9 mm Makaro made in France


In 1987, a friend, gunsmith in the police asked me if I had 15 cartridges to test a Makarov pistol used in a criminal case. My answer was no, the Wall was not yet fallen and Makarov cartridges still rare in France.
Then, he began the manufacture of cartridges. He has shortcut and expanded 9 Parabellum SFM (boxer primer). He expanded 9mm Parabellum bullets to 9.32 mm. He charged all with 0.28 g of french powder BA9.

This is what I show you below (26 years later, I found a few yesterday… )



Chassepot - I suspect that the bullets shown, if not original 9.2 m/m Makarov bullets, and it would make no sense it they were, are not 9 mm Para bullets expanded, but rather 9 mm Court (.380 Auto) bullets. The ogive appears correct for the typical 9 mmm Court bullet, but not like any 9 mm Para bullet
with which I am familiar.

These may provide at least the bais of an answer for a round that I have in my collection. It is a 9 mm Para case made on contract or French police by Hirtenberger, of Austria. The headstamp is “HP HP-2-80 9” in the same basic format as your cartridges’ headstamps. However, the bullet is a somewhat oversized SN bullet of about the correct ogive, oal, and weight of a Makarov bullet. It appears to have been made from an early Belgian SN bullet of the type where almost all of that part of the projectile above the case mouth is lead, with only a small width of brass showing above the case mouth. Only the early FN SN bullet would fit the description, and may be a 9 mm Court bullet “bumped up” to Makarov size. The case is very well reformto a sraight -sided case and the primer cup is nickel, like the ones in your picture. I believe it was found in France, and has remained somewhat of an enigma for the many years I have had it.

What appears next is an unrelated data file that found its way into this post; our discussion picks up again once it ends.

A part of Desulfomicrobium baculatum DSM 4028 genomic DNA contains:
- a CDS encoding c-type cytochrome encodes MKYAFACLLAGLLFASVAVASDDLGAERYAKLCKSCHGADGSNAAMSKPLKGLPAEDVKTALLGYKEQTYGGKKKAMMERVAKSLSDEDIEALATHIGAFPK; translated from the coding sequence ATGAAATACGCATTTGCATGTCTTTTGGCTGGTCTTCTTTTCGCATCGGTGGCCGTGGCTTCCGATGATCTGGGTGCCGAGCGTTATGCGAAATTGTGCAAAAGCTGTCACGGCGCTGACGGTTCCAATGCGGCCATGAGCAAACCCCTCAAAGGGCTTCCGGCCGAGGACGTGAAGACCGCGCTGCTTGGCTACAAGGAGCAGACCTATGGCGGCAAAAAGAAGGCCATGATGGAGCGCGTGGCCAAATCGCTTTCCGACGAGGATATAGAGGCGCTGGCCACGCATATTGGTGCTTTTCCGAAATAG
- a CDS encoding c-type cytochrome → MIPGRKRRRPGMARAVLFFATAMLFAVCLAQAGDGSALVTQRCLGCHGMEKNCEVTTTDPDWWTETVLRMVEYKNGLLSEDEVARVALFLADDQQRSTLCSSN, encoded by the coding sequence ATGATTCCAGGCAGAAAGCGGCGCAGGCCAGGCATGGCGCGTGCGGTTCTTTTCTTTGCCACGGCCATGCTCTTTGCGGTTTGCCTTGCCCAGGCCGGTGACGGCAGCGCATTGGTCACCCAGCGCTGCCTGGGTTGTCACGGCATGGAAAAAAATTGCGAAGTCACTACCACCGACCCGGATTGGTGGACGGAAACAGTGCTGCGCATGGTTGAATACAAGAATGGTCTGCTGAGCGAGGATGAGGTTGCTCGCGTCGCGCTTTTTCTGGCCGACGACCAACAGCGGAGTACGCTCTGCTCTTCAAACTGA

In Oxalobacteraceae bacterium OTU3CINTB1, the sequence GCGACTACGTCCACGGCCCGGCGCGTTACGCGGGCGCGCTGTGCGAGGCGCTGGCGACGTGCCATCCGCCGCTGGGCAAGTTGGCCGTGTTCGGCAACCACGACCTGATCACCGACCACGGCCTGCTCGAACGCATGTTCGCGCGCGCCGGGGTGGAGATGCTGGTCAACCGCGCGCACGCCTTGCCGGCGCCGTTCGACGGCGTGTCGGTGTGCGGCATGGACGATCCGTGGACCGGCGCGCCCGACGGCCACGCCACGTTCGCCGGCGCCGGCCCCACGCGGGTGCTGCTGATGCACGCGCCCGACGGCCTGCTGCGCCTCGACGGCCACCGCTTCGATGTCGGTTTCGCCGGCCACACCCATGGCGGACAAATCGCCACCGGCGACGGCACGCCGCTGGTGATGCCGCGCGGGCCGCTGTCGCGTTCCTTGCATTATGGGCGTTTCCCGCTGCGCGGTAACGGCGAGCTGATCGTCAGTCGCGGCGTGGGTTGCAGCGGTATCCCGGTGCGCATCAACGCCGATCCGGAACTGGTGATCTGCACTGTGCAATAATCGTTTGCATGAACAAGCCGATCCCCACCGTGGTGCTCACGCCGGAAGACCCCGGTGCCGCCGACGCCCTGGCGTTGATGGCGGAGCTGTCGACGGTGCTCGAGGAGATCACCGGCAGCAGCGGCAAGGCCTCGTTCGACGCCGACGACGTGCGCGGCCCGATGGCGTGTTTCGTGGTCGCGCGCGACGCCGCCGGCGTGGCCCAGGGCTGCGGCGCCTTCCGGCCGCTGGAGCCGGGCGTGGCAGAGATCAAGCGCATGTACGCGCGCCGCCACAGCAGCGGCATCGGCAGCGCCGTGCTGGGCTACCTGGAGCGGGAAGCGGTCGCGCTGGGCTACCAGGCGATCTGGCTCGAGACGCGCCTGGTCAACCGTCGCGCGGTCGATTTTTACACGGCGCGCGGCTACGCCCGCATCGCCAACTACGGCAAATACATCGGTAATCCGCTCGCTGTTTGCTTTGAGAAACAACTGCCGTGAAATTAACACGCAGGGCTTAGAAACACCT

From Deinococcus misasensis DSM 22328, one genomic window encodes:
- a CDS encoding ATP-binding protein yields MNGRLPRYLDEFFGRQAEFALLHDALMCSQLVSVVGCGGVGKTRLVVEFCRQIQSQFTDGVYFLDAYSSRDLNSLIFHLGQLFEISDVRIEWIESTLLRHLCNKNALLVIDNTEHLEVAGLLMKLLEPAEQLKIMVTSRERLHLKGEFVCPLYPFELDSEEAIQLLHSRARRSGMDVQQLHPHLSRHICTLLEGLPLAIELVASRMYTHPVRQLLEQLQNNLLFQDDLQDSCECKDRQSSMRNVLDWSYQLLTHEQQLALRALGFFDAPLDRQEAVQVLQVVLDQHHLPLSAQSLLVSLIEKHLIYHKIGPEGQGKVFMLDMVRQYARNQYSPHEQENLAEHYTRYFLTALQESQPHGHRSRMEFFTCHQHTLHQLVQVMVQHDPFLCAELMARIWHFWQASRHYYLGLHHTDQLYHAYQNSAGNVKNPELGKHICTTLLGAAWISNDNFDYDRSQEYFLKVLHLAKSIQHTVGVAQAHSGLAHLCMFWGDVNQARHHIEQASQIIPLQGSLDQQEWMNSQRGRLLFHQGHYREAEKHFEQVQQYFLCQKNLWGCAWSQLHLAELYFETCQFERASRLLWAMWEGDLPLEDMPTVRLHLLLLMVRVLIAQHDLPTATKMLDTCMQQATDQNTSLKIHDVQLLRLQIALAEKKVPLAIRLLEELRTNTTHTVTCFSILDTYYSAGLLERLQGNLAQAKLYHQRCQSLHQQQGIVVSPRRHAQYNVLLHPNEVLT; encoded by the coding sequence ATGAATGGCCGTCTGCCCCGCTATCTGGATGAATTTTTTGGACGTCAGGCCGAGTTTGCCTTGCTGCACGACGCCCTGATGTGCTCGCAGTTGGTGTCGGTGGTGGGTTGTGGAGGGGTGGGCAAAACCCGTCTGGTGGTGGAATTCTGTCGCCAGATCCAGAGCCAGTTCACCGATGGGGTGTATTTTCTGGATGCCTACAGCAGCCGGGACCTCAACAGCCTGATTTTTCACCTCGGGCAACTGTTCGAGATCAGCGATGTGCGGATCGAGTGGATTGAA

If possible, I would like to purchase one of yours to go with it in my collection, and for purposes of photographing them together for the book I am trying to write. I would also like your permission to use the information you have posted here about your rounds, as I believe now that the purpose behind the manufacture of my round may have been similar.



The bullet weight is 6,17 g (95 gn). You’re right, it is probably a 9 mm Browning short bullet expanded.

No problem to publish this information and to exchange a specimen. I can give one to an American collector at the ECRA meeting of september.